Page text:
Most real engineering problems require the simultaneous optimisation of multiple criteria, some conflicting with each other, so that different conflicting objectives can be met simultaneously. The solution to these problems, known as multi-criteria or multi-objective optimisation problems, has been traditionally achieved by combining multiple objectives in a single cost function. This combination of objectives is usually a weighted sum of each of the objectives to be achieved. The choice of these weightings is manifestly arbitrary, and difficult to establish a priori. Thus, the solutions obtained reflect this arbitrariness and are generally sensitive to the values assigned to the weightings.

One area of interest relevant to process control is the search for a set of drivers to meet different design specifications (generally the solution is not unique), as well as a set of tools to explore all the designs that can be chosen. In process control, an open research area is the selection of an optimal operating point, while bearing in mind various criteria and constraints: performance, safety, as well as environmental and economic factors (Acedo 2003).

The purpose of this project is to research a novel technique of multi-objective optimisation called ‘physical programming’ (Messac 2001, 2000, 1996a) and adapt the technique to the resolution of two problems: the optimisation of setpoint settings in multivariable predictive control, and the tuning of parameters in this type of controller. Currently, the optimisation of setpoints is usually performed solely on economic criteria. The tuning of the multiple parameters of predictive controllers usually requires an iterative process, especially if the specifications required are numerous and opposing (this approach also requires the use of simulation – and this usually leads to a suboptimal design).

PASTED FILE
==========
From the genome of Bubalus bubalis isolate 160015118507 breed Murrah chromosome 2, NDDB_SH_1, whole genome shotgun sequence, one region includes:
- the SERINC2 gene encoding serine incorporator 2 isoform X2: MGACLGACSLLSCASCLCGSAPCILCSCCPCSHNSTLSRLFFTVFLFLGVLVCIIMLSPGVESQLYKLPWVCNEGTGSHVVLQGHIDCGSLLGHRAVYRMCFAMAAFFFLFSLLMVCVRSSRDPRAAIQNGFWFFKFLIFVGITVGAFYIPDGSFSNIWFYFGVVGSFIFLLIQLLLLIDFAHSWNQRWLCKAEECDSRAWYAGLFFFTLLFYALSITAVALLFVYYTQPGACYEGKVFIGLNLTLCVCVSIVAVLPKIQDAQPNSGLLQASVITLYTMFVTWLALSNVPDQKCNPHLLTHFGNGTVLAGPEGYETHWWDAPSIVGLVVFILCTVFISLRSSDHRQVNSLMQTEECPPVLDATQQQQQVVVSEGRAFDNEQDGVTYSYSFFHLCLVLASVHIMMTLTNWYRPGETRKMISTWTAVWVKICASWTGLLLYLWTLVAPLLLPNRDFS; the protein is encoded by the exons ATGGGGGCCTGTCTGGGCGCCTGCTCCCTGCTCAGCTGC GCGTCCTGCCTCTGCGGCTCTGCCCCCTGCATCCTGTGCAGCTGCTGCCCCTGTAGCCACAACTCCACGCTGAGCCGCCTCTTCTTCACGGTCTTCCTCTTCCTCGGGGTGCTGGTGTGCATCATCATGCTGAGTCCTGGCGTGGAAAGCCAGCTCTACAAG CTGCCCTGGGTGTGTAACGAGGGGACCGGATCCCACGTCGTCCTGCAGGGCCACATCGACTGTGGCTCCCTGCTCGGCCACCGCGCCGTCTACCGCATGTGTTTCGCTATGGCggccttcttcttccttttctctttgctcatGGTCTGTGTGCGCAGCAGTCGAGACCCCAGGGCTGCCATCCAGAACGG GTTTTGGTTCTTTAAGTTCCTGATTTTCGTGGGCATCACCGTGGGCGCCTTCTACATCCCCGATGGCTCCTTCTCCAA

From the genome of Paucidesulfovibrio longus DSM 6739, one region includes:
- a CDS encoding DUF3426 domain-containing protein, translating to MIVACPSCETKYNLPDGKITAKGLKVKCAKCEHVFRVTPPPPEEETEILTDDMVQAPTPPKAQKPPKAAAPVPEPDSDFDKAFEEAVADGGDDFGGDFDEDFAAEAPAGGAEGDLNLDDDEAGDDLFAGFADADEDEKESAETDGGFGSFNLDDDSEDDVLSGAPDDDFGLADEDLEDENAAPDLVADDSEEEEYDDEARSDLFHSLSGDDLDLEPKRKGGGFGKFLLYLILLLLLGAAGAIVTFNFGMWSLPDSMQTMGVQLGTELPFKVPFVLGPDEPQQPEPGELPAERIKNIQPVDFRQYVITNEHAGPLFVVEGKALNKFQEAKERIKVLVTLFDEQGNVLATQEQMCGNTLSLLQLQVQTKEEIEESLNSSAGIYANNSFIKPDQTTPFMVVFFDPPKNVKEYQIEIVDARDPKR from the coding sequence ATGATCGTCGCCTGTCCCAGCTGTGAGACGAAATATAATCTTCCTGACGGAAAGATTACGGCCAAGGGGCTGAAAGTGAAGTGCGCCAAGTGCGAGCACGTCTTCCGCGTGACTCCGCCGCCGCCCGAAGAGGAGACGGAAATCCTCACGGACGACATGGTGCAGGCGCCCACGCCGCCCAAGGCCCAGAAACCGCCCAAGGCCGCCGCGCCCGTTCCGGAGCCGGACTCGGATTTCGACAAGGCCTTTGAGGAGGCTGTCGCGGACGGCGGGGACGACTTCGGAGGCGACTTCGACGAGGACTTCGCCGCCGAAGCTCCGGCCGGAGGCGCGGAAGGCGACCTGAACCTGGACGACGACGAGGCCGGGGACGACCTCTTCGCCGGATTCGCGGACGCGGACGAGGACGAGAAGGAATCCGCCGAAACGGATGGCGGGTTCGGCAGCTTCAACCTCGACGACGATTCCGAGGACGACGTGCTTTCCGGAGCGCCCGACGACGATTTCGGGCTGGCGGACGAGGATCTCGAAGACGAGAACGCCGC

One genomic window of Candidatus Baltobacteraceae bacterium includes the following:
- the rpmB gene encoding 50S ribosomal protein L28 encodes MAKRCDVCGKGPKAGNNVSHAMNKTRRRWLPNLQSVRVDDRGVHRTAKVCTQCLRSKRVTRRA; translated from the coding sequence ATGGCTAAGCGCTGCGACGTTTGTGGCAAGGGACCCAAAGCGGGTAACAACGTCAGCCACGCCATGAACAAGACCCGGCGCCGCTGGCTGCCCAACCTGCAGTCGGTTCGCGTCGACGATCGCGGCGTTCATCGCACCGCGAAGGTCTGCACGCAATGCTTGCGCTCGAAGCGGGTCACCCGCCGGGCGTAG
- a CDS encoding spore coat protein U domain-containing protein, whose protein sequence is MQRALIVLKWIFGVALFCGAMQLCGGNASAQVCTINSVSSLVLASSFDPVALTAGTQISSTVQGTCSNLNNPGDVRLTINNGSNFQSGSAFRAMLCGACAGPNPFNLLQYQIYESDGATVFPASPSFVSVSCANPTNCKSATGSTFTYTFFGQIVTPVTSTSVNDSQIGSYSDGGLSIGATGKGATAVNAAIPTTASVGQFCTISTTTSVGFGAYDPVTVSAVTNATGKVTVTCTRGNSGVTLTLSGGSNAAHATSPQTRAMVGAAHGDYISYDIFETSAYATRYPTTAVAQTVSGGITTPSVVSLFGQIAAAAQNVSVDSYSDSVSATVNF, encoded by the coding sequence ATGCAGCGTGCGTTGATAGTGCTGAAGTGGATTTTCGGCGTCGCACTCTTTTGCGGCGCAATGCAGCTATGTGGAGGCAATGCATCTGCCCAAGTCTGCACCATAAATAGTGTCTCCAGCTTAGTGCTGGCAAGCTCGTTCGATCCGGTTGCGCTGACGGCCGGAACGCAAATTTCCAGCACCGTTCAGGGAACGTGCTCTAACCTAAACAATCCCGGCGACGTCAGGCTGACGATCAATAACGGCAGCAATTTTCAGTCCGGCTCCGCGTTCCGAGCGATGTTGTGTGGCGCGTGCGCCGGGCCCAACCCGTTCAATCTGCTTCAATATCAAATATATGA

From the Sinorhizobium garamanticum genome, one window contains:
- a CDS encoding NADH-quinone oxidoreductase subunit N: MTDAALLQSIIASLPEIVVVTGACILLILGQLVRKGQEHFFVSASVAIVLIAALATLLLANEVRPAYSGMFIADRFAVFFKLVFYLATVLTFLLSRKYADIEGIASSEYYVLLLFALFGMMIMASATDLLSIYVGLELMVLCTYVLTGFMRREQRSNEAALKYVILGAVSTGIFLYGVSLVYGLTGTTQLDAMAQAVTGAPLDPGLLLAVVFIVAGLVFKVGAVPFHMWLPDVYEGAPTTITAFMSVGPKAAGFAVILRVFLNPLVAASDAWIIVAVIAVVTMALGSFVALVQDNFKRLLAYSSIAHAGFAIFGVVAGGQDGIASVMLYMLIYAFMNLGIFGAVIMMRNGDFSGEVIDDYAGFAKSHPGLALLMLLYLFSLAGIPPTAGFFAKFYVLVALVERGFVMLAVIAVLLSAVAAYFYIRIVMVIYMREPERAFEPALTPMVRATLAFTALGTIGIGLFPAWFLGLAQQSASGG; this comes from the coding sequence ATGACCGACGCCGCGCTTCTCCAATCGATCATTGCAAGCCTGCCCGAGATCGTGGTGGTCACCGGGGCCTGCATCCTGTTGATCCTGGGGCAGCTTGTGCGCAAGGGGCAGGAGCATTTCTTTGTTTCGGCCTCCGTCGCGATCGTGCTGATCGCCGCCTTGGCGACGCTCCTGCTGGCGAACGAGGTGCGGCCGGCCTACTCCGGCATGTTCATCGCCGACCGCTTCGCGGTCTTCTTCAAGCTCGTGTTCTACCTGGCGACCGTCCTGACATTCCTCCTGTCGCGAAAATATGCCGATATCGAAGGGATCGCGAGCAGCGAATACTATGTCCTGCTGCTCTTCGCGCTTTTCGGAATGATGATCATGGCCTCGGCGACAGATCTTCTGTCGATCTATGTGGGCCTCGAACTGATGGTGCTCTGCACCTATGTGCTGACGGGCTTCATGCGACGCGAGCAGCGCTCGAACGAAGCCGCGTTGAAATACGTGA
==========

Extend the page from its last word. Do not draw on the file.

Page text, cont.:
The aim is to transform both problems (the setpoint optimisation and the tuning of predictive controllers) into multi-objective optimisation problems where the designer clearly expresses a preference for each of the criteria to be optimised independently of the rest. The physical programming method introduces a number of developments in the formulation of the optimisation problem in an attempt to incorporate the knowledge that the designer has on the physical variables that define the problem (or the desired values for the specifications to be met by the solution), so as to guide the process or optimisation algorithm to a correct selection of the solution. Since the physical programming implementation process contains an optimisation algorithm of a general nonlinear function and is subject to constraints, precautions should be taken to ensure that physical programming is sufficiently robust to avoid being trapped in local minima. Evolutionary algorithms that have proven their worth for solving global optimisation problems are used in this project. These algorithms obtain solutions that are as close as possible to the preferences of the designer.